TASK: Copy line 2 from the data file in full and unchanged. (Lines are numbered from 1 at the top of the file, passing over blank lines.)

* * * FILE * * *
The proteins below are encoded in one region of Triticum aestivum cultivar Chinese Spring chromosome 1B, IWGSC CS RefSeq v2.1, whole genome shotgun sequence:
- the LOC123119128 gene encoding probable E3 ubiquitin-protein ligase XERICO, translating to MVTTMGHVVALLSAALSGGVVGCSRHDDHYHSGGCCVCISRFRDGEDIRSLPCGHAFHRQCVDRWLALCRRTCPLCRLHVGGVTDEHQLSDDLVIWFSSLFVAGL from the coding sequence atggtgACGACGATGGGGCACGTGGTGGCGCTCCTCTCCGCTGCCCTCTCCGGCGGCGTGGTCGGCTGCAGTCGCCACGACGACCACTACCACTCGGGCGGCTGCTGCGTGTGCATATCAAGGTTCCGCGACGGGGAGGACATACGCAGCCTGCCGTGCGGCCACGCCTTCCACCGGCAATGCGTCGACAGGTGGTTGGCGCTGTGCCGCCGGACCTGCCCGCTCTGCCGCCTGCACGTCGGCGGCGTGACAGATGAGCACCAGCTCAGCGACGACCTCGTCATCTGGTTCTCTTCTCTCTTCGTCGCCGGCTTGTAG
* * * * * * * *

- the LOC123119128 gene encoding probable E3 ubiquitin-protein ligase XERICO, translating to MVTTMGHVVALLSAALSGGVVGCSRHDDHYHSGGCCVCISRFRDGEDIRSLPCGHAFHRQCVDRWLALCRRTCPLCRLHVGGVTDEHQLSDDLVIWFSSLFVAGL from the coding sequence atggtgACGACGATGGGGCACGTGGTGGCGCTCCTCTCCGCTGCCCTCTCCGGCGGCGTGGTCGGCTGCAGTCGCCACGACGACCACTACCACTCGGGCGGCTGCTGCGTGTGCATATCAAGGTTCCGCGACGGGGAGGACATACGCAGCCTGCCGTGCGGCCACGCCTTCCACCGGCAATGCGTCGACAGGTGGTTGGCGCTGTGCCGCCGGACCTGCCCGCTCTGCCGCCTGCACGTCGGCGGCGTGACAGATGAGCACCAGCTCAGCGACGACCTCGTCATCTGGTTCTCTTCTCTCTTCGTCGCCGGCTTGTAG